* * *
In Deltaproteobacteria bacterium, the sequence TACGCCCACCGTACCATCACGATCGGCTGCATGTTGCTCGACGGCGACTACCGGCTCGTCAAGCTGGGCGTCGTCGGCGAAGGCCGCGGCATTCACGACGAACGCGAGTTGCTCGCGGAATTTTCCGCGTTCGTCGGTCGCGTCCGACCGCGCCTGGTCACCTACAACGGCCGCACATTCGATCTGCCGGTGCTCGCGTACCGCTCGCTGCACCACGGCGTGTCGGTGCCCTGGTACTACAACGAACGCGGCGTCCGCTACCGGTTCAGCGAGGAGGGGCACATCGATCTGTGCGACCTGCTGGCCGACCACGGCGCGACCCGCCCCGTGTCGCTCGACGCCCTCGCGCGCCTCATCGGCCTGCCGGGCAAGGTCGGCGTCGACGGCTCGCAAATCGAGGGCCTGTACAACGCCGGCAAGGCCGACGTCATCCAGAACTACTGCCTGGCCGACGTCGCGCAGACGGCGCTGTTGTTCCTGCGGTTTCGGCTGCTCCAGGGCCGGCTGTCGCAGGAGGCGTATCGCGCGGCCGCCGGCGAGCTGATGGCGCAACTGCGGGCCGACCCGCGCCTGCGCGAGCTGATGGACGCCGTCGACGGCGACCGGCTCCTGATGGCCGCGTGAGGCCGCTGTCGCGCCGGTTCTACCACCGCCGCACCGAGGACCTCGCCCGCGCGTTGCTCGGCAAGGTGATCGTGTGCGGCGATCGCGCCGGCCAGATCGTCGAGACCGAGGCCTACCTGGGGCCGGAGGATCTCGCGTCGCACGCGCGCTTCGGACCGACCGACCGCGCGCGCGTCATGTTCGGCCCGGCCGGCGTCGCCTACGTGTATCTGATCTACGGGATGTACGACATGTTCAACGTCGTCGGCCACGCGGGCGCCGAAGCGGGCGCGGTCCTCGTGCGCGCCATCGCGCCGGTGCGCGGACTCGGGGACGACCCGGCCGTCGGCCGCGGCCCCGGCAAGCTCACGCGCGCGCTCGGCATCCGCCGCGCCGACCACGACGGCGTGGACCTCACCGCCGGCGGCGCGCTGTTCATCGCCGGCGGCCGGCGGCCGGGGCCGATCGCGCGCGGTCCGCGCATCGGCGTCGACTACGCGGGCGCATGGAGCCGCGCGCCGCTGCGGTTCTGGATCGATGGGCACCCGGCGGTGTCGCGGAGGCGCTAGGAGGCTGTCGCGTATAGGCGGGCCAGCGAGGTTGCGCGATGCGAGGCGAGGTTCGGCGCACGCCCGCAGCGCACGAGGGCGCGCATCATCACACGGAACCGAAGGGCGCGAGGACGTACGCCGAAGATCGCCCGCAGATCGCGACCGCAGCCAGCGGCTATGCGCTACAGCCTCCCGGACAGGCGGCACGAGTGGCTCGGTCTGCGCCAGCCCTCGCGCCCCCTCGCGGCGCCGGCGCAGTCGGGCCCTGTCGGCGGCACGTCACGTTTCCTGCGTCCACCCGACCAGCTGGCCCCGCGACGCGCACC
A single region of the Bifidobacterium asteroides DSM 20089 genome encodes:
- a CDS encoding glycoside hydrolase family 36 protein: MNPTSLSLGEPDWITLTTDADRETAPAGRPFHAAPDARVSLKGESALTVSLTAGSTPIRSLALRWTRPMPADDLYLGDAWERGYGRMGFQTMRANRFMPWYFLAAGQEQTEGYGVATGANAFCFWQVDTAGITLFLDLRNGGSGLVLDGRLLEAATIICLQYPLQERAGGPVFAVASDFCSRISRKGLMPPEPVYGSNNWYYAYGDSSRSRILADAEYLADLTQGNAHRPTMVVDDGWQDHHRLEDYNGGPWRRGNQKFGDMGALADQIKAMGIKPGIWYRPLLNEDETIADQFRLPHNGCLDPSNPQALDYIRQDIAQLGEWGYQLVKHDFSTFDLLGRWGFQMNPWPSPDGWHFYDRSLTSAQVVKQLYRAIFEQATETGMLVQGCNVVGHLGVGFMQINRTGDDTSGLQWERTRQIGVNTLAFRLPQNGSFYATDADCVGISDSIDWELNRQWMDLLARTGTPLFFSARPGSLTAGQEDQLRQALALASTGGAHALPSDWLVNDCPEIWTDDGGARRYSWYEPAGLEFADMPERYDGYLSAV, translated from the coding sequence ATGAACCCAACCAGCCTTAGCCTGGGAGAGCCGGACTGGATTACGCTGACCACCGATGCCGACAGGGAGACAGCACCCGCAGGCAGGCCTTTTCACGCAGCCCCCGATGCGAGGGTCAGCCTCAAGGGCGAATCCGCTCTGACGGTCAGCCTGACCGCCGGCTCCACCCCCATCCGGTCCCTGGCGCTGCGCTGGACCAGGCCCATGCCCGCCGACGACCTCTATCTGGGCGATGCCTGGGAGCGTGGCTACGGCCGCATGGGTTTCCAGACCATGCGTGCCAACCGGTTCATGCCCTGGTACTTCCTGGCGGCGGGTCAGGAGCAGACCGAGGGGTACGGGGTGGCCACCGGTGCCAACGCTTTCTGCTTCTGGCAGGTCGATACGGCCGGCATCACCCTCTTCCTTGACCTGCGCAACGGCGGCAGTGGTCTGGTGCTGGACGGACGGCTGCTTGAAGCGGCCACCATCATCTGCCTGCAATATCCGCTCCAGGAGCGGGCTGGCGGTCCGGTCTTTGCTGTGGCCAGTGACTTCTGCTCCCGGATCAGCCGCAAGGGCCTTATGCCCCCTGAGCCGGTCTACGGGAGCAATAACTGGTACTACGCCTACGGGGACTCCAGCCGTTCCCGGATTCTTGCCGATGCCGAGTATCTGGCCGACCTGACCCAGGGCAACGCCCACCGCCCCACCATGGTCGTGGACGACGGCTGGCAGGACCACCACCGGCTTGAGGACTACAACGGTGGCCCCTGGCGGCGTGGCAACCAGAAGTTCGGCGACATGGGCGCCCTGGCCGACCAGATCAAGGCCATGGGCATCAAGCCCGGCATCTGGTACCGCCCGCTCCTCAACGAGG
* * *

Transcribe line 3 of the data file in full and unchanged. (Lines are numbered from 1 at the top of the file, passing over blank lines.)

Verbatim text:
- a CDS encoding glycoside hydrolase family 36 protein: MNPTSLSLGEPDWITLTTDADRETAPAGRPFHAAPDARVSLKGESALTVSLTAGSTPIRSLALRWTRPMPADDLYLGDAWERGYGRMGFQTMRANRFMPWYFLAAGQEQTEGYGVATGANAFCFWQVDTAGITLFLDLRNGGSGLVLDGRLLEAATIICLQYPLQERAGGPVFAVASDFCSRISRKGLMPPEPVYGSNNWYYAYGDSSRSRILADAEYLADLTQGNAHRPTMVVDDGWQDHHRLEDYNGGPWRRGNQKFGDMGALADQIKAMGIKPGIWYRPLLNEDETIADQFRLPHNGCLDPSNPQALDYIRQDIAQLGEWGYQLVKHDFSTFDLLGRWGFQMNPWPSPDGWHFYDRSLTSAQVVKQLYRAIFEQATETGMLVQGCNVVGHLGVGFMQINRTGDDTSGLQWERTRQIGVNTLAFRLPQNGSFYATDADCVGISDSIDWELNRQWMDLLARTGTPLFFSARPGSLTAGQEDQLRQALALASTGGAHALPSDWLVNDCPEIWTDDGGARRYSWYEPAGLEFADMPERYDGYLSAV, translated from the coding sequence ATGAACCCAACCAGCCTTAGCCTGGGAGAGCCGGACTGGATTACGCTGACCACCGATGCCGACAGGGAGACAGCACCCGCAGGCAGGCCTTTTCACGCAGCCCCCGATGCGAGGGTCAGCCTCAAGGGCGAATCCGCTCTGACGGTCAGCCTGACCGCCGGCTCCACCCCCATCCGGTCCCTGGCGCTGCGCTGGACCAGGCCCATGCCCGCCGACGACCTCTATCTGGGCGATGCCTGGGAGCGTGGCTACGGCCGCATGGGTTTCCAGACCATGCGTGCCAACCGGTTCATGCCCTGGTACTTCCTGGCGGCGGGTCAGGAGCAGACCGAGGGGTACGGGGTGGCCACCGGTGCCAACGCTTTCTGCTTCTGGCAGGTCGATACGGCCGGCATCACCCTCTTCCTTGACCTGCGCAACGGCGGCAGTGGTCTGGTGCTGGACGGACGGCTGCTTGAAGCGGCCACCATCATCTGCCTGCAATATCCGCTCCAGGAGCGGGCTGGCGGTCCGGTCTTTGCTGTGGCCAGTGACTTCTGCTCCCGGATCAGCCGCAAGGGCCTTATGCCCCCTGAGCCGGTCTACGGGAGCAATAACTGGTACTACGCCTACGGGGACTCCAGCCGTTCCCGGATTCTTGCCGATGCCGAGTATCTGGCCGACCTGACCCAGGGCAACGCCCACCGCCCCACCATGGTCGTGGACGACGGCTGGCAGGACCACCACCGGCTTGAGGACTACAACGGTGGCCCCTGGCGGCGTGGCAACCAGAAGTTCGGCGACATGGGCGCCCTGGCCGACCAGATCAAGGCCATGGGCATCAAGCCCGGCATCTGGTACCGCCCGCTCCTCAACGAGG